Shara Hughes — at Pilar Corrias Gallery

Rather than depicting true to life landscapes, Hughes invites us into a fantastical world offered as a portal for psychological discovery and reflection.

On view until 28 March

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Isa Genzken: Window — at Hauser & Wirth

The exhibition displays how Genzken alters objects and locations with seemingly simple additions or subtractions that are both humorous and subversive, so that witty metaphors arise from the canniest of means, whether these are an airline window or mirror.

On view until 2 May

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Massimo Bartolini: Credits — at Frith Street Gallery

Credits is an exhibition about Landscape; its meaning, form and significance. For Bartolini landscape is nature viewed from a safe distance, it is always a projection of those that inhabit it.

On view until 9 April

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Li Qing: BLOW-UP — at Almine Rech

Overrun with mysteries, fake news, innuendos and double meanings, Blow-Up is a visual wandering in which Li Qing, a leading figure of the new generation of Chinese artists born in the ’80s, confronts us with different ways of understanding, reading, decoding and interpreting the appearances of reality

On view until 7 March

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Stan Douglas: Doppelgänger — at Victoria Miro

Doppelgänger is set in an alternative present. Displayed on two square-format, translucent screens, each of which can be viewed from both sides, the looped narrative unfolds in side-by-side vignettes that depict events on worlds that are light years apart.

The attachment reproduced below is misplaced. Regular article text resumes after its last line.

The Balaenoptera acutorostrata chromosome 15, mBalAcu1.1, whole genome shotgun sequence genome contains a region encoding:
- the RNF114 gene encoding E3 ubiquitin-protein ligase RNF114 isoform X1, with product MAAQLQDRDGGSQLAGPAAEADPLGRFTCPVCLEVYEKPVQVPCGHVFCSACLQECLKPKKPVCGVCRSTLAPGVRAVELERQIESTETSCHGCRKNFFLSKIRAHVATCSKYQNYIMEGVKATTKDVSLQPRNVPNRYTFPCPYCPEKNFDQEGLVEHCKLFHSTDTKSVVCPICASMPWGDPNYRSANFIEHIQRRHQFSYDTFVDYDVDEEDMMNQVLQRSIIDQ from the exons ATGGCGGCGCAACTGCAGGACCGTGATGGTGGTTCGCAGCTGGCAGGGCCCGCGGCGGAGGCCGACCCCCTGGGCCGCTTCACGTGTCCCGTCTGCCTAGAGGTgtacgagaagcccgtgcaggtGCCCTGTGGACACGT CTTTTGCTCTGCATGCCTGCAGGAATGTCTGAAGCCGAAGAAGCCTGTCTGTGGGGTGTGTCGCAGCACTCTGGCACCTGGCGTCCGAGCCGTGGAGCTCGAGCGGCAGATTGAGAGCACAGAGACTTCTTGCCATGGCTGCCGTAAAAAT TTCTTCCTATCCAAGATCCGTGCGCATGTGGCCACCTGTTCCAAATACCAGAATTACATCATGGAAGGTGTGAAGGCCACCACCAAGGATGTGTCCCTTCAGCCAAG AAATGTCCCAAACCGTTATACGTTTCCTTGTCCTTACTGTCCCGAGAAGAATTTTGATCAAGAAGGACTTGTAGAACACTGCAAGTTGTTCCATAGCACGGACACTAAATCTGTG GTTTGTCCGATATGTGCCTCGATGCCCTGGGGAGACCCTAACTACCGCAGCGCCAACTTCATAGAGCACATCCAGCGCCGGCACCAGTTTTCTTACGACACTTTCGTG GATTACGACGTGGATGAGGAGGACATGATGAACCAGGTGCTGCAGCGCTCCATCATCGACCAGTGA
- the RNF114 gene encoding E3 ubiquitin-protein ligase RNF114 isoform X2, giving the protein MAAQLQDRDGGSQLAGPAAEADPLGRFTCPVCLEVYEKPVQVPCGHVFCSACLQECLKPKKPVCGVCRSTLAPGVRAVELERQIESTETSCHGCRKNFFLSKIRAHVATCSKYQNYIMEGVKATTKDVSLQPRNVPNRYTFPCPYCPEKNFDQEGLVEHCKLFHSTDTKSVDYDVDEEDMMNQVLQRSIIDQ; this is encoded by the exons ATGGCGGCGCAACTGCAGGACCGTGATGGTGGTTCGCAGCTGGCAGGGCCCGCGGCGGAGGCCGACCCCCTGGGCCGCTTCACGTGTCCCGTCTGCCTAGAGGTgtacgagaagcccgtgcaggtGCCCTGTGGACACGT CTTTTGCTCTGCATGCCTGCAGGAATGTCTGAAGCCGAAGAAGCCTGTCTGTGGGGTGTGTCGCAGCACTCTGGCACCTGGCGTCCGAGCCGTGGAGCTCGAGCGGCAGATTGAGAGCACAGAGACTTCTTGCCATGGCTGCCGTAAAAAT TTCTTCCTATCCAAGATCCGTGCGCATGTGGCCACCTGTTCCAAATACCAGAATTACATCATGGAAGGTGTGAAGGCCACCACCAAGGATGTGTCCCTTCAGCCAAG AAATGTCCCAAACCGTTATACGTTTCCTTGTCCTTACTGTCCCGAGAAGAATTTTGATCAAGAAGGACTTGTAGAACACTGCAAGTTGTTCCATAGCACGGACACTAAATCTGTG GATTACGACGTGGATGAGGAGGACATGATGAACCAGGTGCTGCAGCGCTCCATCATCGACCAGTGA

On view until 14 March

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LOUISE BONNET — at Galerie Max Hetzler

Louise Bonnet’s first solo exhibition in the UK. Known for her portraits of voluminous bodies, Bonnet presents the weight of human stresses and emotions in physical form.

On view until 29 February

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ALEX ISRAEL: Always On My Mind — at Gagosian Gallery

A native of Los Angeles, Israel mines the cultural mythos of his hometown with polished optimism and calculated cool, melding nostalgic feelings with lucid perceptions of California living and the American Dream.

On view until 14 March

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Oli Epp: Oxymoron — at Carl Kostyál

“His debut London solo show has all the trademarks that he is known for; it is, as ever, a semi-autobiographical account of this cheerful pessimist’s experiences, with which we can’t help but sympathise.” — Harrison Pearce

On view until 3 March

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